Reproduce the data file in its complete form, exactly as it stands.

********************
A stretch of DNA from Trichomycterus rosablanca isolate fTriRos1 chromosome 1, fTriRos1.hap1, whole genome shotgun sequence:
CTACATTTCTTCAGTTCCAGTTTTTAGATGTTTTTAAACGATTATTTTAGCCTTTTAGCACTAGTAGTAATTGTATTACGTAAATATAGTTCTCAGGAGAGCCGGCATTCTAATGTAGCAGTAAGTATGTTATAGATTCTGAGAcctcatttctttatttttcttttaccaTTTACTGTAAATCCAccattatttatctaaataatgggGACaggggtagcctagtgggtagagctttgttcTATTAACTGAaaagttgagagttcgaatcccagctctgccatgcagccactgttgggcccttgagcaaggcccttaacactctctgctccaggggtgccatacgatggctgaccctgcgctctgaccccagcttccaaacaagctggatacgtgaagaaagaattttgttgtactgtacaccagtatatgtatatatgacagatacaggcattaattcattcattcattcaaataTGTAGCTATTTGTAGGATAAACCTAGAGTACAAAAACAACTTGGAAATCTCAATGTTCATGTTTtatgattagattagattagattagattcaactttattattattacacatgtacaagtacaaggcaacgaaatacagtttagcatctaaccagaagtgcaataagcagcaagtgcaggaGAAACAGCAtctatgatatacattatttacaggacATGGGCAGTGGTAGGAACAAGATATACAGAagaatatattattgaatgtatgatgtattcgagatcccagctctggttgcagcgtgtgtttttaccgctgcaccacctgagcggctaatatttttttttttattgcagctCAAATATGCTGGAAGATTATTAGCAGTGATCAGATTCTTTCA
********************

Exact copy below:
A stretch of DNA from Trichomycterus rosablanca isolate fTriRos1 chromosome 1, fTriRos1.hap1, whole genome shotgun sequence:
CTACATTTCTTCAGTTCCAGTTTTTAGATGTTTTTAAACGATTATTTTAGCCTTTTAGCACTAGTAGTAATTGTATTACGTAAATATAGTTCTCAGGAGAGCCGGCATTCTAATGTAGCAGTAAGTATGTTATAGATTCTGAGAcctcatttctttatttttcttttaccaTTTACTGTAAATCCAccattatttatctaaataatgggGACaggggtagcctagtgggtagagctttgttcTATTAACTGAaaagttgagagttcgaatcccagctctgccatgcagccactgttgggcccttgagcaaggcccttaacactctctgctccaggggtgccatacgatggctgaccctgcgctctgaccccagcttccaaacaagctggatacgtgaagaaagaattttgttgtactgtacaccagtatatgtatatatgacagatacaggcattaattcattcattcattcaaataTGTAGCTATTTGTAGGATAAACCTAGAGTACAAAAACAACTTGGAAATCTCAATGTTCATGTTTtatgattagattagattagattagattcaactttattattattacacatgtacaagtacaaggcaacgaaatacagtttagcatctaaccagaagtgcaataagcagcaagtgcaggaGAAACAGCAtctatgatatacattatttacaggacATGGGCAGTGGTAGGAACAAGATATACAGAagaatatattattgaatgtatgatgtattcgagatcccagctctggttgcagcgtgtgtttttaccgctgcaccacctgagcggctaatatttttttttttattgcagctCAAATATGCTGGAAGATTATTAGCAGTGATCAGATTCTTTCA